It’s one thing to get swindled.
It’s another thing to be an active participant in your own swindling.
So members of the Hoosick Village Board should think twice before they vote tonight to approve a new agreement with polluters of the village water supply and surrounding private wells.
Under the draft settlement with Saint-Gobain Performance Plastics and Honeywell International over the discharge of the chemical PFOA into the groundwater that was discovered in 2014, the companies essentially would agree to repay the village $850,000 for present and future expenses relating to its dealings with the companies.
A little less than half the settlement amount, about $410,000, has already been spent on lawyers’ fees and public relations advice. So after these expenses are taken out, the village will net only about $440,000 under the deal.
More importantly for residents and the longterm financial and environmental health of the community, the village would agree not to take future legal action seeking compensation from the companies for the damage they’ve caused.
PFOA, used in making non-stick coatings for cooking materials, is a known carcinogen and toxin that can cause health issues ranging from high blood pressure to prenatal mortality.
Dozens of people already have tested positive for PFOA contamination. What happens if people come forward with presently undiagnosed medical conditions or issues with their homes and decide to sue the village for damages? Would the village be able to recoup those damages from the company under such a deal?
What happens if it turns out in the future that the pollution was more extensive or has spread and that more wells have been polluted? Or what happens if the village finds out that it has to do more work to upgrade and repair its equipment due to the contamination? Or that the village requires more legal advice? Or that property values plunge because of the contamination?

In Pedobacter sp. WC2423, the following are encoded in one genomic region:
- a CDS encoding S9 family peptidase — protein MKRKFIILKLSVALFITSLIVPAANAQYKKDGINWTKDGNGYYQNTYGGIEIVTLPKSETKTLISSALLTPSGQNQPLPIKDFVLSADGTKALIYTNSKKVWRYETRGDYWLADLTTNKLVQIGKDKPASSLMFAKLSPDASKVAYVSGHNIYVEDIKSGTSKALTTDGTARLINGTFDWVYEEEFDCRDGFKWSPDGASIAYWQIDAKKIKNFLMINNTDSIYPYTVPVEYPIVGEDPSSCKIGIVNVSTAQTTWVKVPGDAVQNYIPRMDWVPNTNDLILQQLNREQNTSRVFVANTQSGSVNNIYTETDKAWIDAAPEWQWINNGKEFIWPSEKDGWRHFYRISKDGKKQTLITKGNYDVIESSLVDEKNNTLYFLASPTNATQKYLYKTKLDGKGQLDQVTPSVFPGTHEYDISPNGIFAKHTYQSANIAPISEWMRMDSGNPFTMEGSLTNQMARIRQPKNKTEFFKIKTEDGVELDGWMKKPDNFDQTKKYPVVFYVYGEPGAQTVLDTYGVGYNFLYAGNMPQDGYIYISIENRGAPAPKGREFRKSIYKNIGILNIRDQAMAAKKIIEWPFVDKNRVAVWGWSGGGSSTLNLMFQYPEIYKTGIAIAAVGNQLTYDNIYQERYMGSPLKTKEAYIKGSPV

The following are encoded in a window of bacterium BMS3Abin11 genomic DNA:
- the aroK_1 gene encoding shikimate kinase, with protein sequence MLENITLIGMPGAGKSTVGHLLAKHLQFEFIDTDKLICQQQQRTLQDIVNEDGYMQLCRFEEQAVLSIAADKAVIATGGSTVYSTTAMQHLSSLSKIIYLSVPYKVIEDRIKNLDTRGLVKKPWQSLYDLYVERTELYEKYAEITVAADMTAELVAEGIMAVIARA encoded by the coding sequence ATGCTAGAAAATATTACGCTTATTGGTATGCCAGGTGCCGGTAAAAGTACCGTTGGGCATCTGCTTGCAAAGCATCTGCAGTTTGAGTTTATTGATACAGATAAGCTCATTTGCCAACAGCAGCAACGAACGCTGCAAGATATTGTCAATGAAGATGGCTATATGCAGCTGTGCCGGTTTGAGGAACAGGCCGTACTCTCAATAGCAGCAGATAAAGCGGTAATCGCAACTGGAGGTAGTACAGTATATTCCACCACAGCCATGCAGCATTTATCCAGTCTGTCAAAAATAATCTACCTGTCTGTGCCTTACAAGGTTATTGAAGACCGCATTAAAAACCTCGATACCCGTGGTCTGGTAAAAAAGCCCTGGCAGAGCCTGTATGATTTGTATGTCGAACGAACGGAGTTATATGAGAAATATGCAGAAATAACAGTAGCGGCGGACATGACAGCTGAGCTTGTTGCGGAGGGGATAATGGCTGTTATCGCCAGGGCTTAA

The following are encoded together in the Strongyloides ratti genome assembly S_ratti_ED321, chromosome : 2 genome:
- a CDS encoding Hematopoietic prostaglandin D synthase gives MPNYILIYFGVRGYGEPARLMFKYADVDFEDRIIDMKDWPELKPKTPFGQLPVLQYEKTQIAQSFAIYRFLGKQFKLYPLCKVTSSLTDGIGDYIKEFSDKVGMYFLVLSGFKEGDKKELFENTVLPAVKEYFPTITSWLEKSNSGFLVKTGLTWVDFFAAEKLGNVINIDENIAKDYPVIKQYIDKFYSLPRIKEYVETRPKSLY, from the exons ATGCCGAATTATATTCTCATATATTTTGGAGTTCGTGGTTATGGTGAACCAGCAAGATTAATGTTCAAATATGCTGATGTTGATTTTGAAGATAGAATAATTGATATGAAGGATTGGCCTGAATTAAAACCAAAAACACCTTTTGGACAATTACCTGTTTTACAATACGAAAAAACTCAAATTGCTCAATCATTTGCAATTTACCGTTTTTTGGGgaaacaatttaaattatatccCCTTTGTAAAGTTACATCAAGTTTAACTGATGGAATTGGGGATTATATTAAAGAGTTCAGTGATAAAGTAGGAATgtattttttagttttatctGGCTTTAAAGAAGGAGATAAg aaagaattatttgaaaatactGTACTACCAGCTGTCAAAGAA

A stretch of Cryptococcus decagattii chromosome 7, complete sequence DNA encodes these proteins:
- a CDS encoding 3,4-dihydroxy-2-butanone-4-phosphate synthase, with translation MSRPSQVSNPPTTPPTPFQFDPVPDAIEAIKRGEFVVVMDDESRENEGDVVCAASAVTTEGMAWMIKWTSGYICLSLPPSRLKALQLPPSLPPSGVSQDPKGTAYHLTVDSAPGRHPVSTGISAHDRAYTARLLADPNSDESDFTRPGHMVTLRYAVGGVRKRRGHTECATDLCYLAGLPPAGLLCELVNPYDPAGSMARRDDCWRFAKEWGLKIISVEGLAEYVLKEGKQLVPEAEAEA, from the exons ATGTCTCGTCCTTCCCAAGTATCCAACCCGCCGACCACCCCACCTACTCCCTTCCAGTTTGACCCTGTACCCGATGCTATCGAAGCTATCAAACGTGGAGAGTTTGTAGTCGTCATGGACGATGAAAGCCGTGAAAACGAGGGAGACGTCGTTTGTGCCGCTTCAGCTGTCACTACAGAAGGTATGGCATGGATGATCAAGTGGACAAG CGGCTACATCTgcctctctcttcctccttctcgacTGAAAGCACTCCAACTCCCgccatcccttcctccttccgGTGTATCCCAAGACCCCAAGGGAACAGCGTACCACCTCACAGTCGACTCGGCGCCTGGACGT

It’s possible more information about the effects of PFOA could be found that would justify more compensation.Why would the village agree to permanently give up its right to seek damages from the companies for issues related to the current situation that might not become known until five years or 20 years into the future?
These are terms only a sucker would accept — if forced to accept them. It’s even worse that the village had a role in negotiating this deal and appears willing to sell out its residents for cash. How much are 30 pieces of silver worth in today’s dollars, anyway? Certainly not the millions of dollars the village might be losing by giving up its legal rights.
Instead of signing this agreement tonight, village officials should take more time to evaluate the potential consequences of the deal — particularly the consequences of forfeiting their legal rights when so much more might still be unknown about the true impact of the contamination.
Once the deal is signed, the village will be out of options for seeking relief for all the harm that’s been done.